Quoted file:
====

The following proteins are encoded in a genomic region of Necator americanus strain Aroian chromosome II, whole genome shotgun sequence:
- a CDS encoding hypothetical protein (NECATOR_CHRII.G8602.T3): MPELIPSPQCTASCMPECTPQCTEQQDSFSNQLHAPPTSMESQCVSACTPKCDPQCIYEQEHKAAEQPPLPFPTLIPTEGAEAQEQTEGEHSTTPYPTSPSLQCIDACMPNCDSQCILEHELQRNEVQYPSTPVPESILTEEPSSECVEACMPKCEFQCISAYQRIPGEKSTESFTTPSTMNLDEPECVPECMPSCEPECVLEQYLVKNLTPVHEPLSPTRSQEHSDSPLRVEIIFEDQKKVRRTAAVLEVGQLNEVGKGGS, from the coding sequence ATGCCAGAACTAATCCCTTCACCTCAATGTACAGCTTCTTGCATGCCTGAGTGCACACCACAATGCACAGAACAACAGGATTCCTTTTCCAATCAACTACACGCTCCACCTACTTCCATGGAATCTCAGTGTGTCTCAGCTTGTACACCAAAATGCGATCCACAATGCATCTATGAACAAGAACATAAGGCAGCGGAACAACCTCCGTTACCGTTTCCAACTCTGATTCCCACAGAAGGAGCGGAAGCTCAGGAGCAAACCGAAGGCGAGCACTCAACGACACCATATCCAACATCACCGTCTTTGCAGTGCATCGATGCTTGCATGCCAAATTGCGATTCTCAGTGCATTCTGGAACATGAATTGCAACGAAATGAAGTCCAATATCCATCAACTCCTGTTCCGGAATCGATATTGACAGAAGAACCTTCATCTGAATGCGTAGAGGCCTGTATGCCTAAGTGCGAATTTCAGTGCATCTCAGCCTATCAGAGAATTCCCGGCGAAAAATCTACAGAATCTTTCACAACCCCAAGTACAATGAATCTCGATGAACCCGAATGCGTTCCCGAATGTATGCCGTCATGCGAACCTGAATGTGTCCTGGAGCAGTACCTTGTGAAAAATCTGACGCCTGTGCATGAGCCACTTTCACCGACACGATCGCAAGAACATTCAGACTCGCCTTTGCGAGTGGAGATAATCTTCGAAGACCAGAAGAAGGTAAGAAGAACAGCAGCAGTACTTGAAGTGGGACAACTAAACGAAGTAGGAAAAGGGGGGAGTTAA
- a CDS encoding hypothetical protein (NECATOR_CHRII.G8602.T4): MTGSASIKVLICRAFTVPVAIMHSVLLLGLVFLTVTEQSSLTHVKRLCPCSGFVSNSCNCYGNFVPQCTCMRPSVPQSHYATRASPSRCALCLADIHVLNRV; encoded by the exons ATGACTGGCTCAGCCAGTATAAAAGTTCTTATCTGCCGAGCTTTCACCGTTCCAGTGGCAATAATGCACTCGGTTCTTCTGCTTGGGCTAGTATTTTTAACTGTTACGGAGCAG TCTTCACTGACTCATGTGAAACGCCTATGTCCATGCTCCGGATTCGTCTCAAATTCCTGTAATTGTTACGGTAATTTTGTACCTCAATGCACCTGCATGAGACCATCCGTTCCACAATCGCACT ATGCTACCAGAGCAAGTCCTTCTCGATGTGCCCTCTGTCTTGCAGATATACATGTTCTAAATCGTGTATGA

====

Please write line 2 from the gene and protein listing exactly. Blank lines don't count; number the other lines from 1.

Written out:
- a CDS encoding hypothetical protein (NECATOR_CHRII.G8602.T3): MPELIPSPQCTASCMPECTPQCTEQQDSFSNQLHAPPTSMESQCVSACTPKCDPQCIYEQEHKAAEQPPLPFPTLIPTEGAEAQEQTEGEHSTTPYPTSPSLQCIDACMPNCDSQCILEHELQRNEVQYPSTPVPESILTEEPSSECVEACMPKCEFQCISAYQRIPGEKSTESFTTPSTMNLDEPECVPECMPSCEPECVLEQYLVKNLTPVHEPLSPTRSQEHSDSPLRVEIIFEDQKKVRRTAAVLEVGQLNEVGKGGS, from the coding sequence ATGCCAGAACTAATCCCTTCACCTCAATGTACAGCTTCTTGCATGCCTGAGTGCACACCACAATGCACAGAACAACAGGATTCCTTTTCCAATCAACTACACGCTCCACCTACTTCCATGGAATCTCAGTGTGTCTCAGCTTGTACACCAAAATGCGATCCACAATGCATCTATGAACAAGAACATAAGGCAGCGGAACAACCTCCGTTACCGTTTCCAACTCTGATTCCCACAGAAGGAGCGGAAGCTCAGGAGCAAACCGAAGGCGAGCACTCAACGACACCATATCCAACATCACCGTCTTTGCAGTGCATCGATGCTTGCATGCCAAATTGCGATTCTCAGTGCATTCTGGAACATGAATTGCAACGAAATGAAGTCCAATATCCATCAACTCCTGTTCCGGAATCGATATTGACAGAAGAACCTTCATCTGAATGCGTAGAGGCCTGTATGCCTAAGTGCGAATTTCAGTGCATCTCAGCCTATCAGAGAATTCCCGGCGAAAAATCTACAGAATCTTTCACAACCCCAAGTACAATGAATCTCGATGAACCCGAATGCGTTCCCGAATGTATGCCGTCATGCGAACCTGAATGTGTCCTGGAGCAGTACCTTGTGAAAAATCTGACGCCTGTGCATGAGCCACTTTCACCGACACGATCGCAAGAACATTCAGACTCGCCTTTGCGAGTGGAGATAATCTTCGAAGACCAGAAGAAGGTAAGAAGAACAGCAGCAGTACTTGAAGTGGGACAACTAAACGAAGTAGGAAAAGGGGGGAGTTAA